The theory by which profits may be recovered in a suit in equity emanates from antecedents that are wholly distinct from those which attend the recovery of damages in an action at law. The two are not only separable in principle, but also in the consequences flowing therefrom. Sammons v. Colonial Press, 1 Cir., 1942, 126 F.2d 341. Damages are measured by the loss to the plaintiff whose rights have been infringed; profits express the actual gains accruing to the defendant by virtue of his infringement. Coupe v. Royer, 1895, 155 U.S. 565, 582, 15 S. Ct. 199, 39 L. Ed. 263.

 Traditionally, in an action at law for infringement, damages only can be recovered. However, inasmuch as infringements could be enjoined in equity, and in order to avoid a multiplicity of suits, the infringer was considered a trustee as to his profits for the benefit of the owner of the infringed work. Thus, an accounting of profits is an equitable remedy, and profits are computed upon a theory that differs from that governing damages. Root v. Railway Co., 1881, 105 U.S. 189, 207, 215, 26 L. Ed. 975; Burdell v. Denig, 1876, 92 U.S. 716, 720, 23 L. Ed. 764.

 Clearly, as heretofore indicated, there is no necessary connection between the sums that may be recoverable under one or the other of the two theories. Under-exploitation by the infringer, or his bad business management, might place his profits far below the loss to the proprietor of the copyright. On the other hand, limitations upon the owner's facilities for successful exploitation of his property might not have permitted him to secure the profits which the infringer was able to obtain.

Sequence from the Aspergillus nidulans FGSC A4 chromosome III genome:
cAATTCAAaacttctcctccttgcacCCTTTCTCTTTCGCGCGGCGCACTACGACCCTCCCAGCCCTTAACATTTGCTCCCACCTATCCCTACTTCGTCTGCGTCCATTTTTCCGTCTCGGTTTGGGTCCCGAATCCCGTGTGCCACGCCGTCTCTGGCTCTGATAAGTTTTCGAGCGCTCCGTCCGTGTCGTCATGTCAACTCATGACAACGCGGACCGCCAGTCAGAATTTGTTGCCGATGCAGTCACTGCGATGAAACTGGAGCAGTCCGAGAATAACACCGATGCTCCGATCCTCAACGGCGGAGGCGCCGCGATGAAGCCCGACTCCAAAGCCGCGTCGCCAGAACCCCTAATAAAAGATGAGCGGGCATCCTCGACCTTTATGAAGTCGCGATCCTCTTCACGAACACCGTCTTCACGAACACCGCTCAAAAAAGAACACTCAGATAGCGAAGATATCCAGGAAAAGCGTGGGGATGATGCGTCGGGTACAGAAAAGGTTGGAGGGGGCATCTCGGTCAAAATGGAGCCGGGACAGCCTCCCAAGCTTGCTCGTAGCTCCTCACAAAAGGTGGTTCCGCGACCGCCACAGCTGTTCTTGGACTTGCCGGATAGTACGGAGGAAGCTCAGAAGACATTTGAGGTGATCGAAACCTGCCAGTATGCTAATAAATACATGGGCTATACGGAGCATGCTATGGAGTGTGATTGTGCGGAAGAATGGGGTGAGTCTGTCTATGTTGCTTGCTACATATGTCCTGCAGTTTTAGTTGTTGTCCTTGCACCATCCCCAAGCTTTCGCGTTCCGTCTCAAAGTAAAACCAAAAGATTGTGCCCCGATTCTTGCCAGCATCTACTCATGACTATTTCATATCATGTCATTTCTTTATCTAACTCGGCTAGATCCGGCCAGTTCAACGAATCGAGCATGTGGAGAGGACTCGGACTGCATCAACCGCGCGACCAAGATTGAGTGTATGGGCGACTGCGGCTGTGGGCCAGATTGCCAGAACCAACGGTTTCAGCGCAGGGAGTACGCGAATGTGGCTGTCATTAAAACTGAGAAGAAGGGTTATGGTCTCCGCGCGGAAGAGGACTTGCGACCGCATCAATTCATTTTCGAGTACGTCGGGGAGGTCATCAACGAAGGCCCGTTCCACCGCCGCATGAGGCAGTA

Although the development of the foregoing principles was largely the outgrowth of patent litigation, it has been generally considered that the Copyright Act assimilated the remedies in the copyright field to those of patents. See Sheldon v. Metro-Goldwyn Corp., 1940, 309, 400, 60 S. Ct. 681, 84 L. Ed. 825; 17 U.S.C.A. § 101. But compare Sheldon v. Moredall Realty Corp., 2 Cir., 1938, 95 F.2d 48 and Metro-Goldwyn-Mayer Dist. Corp. v. Bijou Theater Co., D.C., 1931, 50 F.2d 908, modified on other grounds, 1 Cir., 1932, 59 F.2d 70, with Hutchinson Amusement Co. v. Vitaphone Corp., 93 F.2d 176, 1 Cir., 1937, Pathe Exchange v. Dalke, 4 Cir., 1931, 49 F.2d 161, and Atlantic Monthly Co. v. Post Publ Co., D.C., 1928, 27 F.2d 556. Notwithstanding that the statute provides three remedies for infringement- injunction, damages, and profits- and makes no differentiation as to the nature of the action for each, no case has come to my attention in which an accounting of profits, as such, was considered to be actionable at law in the sense that there was a right to trial by jury. See, e.g., Tynan v. R.K.O. Radio Pictures, S.D.N.Y., 1947, 77 F.Supp. 238; Bruckman v. Hollzer, 9 Cir., 1946, 152 F.2d 703; Brown v. Lanyon, 8 Cir., 1906, 148 F. 838; cf. Arnstein v. Porter, 2 Cir., 1946, 154 F.2d 464.